To Drive More Sales, Twitter Updates Its Ads Dashboard With More Data On Performance, Analytics And Spend

twitter ad dashboard
On Twitter’s route to growing revenues — forecast to be $1 billion this year — the social network has been making a lot of upgrades to its advertising services — most notably through a new advertising API. Today, it added to that with the release of a upgraded dashboard for the Twitter Ads center. The new interface provides significantly more data to make it easier for brands to measure how ads are performing on the network, in a bid to get those brands engaged and spending more on the platform.

In effect, this is Twitter advertising’s equivalent of adding in more comfortable furniture and some iced drinks to get brands and other businesses to hang out a bit longer. In the digital ad world, it’s about providing significantly more data in order to be able to measure and parse how ads perform, to justify how and where you will spend subsequent marketing budget.

One of the big focuses, Twitter says, is a focus on campaign analytics. All engagements on Promoted Tweets now will be included — those paid for by advertisers, as well as those from earned media.

Earned media, meanwhile, gets its own metrics now, too. It’s interesting to see that Twitter is now also stepping in to measure how brands, services and different companies are being mentioned even through unpaid media. Another sign of how it is widening its analytics net.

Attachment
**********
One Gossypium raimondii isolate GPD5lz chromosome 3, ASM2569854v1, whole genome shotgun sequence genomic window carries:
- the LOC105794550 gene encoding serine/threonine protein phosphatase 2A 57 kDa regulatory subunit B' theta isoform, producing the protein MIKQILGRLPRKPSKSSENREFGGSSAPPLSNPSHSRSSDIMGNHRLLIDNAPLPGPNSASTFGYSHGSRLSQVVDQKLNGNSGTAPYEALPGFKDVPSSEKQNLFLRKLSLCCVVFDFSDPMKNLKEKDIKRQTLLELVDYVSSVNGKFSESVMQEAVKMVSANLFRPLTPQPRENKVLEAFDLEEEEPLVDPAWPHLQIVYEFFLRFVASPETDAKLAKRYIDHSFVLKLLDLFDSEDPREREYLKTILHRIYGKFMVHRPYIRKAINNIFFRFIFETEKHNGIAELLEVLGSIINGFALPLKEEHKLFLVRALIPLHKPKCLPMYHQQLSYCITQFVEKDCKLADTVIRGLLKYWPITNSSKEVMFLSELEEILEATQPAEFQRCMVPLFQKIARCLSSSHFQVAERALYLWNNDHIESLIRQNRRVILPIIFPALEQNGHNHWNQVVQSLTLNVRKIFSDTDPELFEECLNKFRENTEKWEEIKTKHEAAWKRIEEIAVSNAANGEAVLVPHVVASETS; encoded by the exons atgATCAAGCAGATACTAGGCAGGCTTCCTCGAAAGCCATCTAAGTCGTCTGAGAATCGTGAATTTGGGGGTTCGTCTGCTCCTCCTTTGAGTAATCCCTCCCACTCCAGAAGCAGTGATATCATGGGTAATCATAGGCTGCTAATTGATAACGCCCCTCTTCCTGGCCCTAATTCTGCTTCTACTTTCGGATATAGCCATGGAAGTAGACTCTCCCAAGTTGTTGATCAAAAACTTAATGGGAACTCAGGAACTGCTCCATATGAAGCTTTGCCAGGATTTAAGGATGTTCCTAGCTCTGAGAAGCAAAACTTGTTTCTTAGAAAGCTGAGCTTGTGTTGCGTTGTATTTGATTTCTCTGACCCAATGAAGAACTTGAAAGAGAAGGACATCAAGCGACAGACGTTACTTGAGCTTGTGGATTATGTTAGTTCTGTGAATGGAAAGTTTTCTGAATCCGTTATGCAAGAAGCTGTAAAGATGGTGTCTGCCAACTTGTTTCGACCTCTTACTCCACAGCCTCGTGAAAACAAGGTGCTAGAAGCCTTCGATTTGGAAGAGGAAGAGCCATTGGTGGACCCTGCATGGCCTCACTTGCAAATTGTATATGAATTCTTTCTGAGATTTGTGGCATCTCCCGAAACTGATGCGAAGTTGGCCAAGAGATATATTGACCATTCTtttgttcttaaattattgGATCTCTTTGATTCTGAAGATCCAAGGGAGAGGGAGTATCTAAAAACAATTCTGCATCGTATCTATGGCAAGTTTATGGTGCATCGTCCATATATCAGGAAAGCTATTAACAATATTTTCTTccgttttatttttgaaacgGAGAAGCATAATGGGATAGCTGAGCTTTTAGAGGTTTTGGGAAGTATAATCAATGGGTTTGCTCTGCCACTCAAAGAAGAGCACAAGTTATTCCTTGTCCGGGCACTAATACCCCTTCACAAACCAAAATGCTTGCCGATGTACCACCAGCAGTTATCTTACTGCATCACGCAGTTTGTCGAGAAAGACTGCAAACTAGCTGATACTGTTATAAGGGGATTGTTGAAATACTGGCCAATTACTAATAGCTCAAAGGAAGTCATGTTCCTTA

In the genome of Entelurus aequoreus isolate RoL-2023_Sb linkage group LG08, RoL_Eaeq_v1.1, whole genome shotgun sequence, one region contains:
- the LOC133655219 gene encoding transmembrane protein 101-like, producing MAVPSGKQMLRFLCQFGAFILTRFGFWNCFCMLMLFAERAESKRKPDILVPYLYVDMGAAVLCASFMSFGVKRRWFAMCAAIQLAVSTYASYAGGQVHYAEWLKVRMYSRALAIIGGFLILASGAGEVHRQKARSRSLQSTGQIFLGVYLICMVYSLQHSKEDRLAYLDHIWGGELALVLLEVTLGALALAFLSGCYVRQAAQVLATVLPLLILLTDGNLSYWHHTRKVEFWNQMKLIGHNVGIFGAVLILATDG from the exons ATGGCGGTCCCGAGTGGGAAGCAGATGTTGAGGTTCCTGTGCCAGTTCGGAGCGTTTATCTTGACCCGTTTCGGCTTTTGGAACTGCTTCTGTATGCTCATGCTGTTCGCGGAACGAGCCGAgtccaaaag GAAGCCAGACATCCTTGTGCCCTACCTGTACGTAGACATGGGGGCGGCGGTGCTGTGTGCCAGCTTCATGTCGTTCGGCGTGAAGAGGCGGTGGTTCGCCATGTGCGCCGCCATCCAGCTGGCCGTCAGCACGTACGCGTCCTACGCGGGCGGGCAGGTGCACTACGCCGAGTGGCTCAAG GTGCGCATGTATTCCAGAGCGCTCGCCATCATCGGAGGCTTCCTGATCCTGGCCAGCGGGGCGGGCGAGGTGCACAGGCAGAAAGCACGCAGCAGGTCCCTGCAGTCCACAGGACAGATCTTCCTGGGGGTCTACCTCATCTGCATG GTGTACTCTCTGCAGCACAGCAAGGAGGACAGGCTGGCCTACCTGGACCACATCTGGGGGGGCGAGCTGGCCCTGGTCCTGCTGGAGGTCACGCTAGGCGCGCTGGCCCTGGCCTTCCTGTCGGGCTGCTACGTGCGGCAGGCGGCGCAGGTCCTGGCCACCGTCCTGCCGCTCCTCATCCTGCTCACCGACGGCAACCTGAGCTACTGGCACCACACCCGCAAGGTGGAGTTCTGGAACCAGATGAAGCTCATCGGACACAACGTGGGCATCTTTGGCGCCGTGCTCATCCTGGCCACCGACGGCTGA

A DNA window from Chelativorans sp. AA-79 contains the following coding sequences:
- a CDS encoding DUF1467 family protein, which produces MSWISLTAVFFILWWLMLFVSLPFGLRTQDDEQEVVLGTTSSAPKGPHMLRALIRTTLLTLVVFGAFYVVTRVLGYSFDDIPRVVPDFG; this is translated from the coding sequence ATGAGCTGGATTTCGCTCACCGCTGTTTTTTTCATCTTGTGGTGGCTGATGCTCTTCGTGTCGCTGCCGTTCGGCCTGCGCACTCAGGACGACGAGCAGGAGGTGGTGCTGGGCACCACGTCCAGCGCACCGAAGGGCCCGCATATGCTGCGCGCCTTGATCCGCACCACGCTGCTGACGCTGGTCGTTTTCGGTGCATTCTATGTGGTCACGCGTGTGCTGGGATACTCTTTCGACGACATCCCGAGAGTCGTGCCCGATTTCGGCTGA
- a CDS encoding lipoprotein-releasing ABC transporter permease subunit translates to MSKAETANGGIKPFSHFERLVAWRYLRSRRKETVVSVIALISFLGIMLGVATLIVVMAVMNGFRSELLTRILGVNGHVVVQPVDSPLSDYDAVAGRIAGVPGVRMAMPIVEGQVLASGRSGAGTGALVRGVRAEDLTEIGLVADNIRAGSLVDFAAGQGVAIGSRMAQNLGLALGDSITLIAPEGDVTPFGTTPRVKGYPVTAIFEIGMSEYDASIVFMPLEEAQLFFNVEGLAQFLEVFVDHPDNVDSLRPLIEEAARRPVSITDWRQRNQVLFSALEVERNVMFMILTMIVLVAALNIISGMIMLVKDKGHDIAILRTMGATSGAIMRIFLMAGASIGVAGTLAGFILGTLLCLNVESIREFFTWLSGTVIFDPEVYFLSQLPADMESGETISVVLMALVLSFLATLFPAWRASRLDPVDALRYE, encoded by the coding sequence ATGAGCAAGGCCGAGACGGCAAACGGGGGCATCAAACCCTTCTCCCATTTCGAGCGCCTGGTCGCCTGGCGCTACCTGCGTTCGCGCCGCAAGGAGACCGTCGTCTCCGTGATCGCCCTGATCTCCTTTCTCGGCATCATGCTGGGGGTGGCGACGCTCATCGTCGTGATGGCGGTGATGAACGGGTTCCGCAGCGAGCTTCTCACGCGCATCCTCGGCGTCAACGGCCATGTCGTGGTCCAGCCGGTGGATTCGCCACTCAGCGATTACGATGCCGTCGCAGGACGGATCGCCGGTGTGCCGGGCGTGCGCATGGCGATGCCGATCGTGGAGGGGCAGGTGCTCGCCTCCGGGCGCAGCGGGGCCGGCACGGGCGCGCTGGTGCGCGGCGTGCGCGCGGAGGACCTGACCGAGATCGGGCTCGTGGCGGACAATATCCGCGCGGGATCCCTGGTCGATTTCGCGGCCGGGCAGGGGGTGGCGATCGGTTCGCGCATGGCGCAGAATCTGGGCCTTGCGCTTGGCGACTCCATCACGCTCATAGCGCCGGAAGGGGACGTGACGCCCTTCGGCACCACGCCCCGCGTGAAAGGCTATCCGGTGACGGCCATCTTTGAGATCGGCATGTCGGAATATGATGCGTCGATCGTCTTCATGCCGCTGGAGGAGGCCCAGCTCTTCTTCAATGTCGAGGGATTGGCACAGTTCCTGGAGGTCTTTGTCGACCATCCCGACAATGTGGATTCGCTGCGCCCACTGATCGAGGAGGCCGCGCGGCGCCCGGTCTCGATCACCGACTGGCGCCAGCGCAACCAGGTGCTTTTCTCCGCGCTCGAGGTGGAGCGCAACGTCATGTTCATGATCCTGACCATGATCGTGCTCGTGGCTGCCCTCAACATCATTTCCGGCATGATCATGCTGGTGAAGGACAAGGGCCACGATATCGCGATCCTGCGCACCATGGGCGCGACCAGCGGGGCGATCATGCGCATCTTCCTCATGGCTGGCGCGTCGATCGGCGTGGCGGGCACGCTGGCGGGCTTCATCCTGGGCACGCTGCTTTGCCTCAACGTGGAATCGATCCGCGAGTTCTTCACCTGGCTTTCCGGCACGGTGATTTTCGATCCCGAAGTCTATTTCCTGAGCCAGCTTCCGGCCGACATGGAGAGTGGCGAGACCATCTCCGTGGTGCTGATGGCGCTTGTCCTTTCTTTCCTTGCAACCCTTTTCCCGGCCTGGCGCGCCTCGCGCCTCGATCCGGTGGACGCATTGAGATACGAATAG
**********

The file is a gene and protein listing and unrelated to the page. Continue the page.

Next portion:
But the widening of what constitutes advertising and promotions is also seeing some scrutiny on another front: the Federal Trade Commission in the U.S. is currently looking into how social networks like Facebook and Twitter designate short-form ads as such in their news streams. As more ad formats grow, this will be an even stronger focus on this, with disclosures being required so that a “significant minority of reasonable consumers” do not get misled.

Other new features in today’s dashboard speak to the big data play that we are seeing across other mobile and social media ad networks. They include more detailed campaign reporting covering data points that Twitter tracks about its users and their location. “Regardless of how a campaign is set up, advertisers will have a clear understanding of how different targetable audience segments engage with Promoted Tweet and Promoted Account campaigns — by device, location, gender and interest,” Twitter’s product manager for revenue, Christopher Golda, notes.

Taken with the API, this is a sign of how Twitter is becoming significantly more sophisticated about what data it presents to its customers — advertisers.

For consumer users, it’s a signal that we should expect significantly more ad units and ad tech to be entering our Twitterverses in the months to come.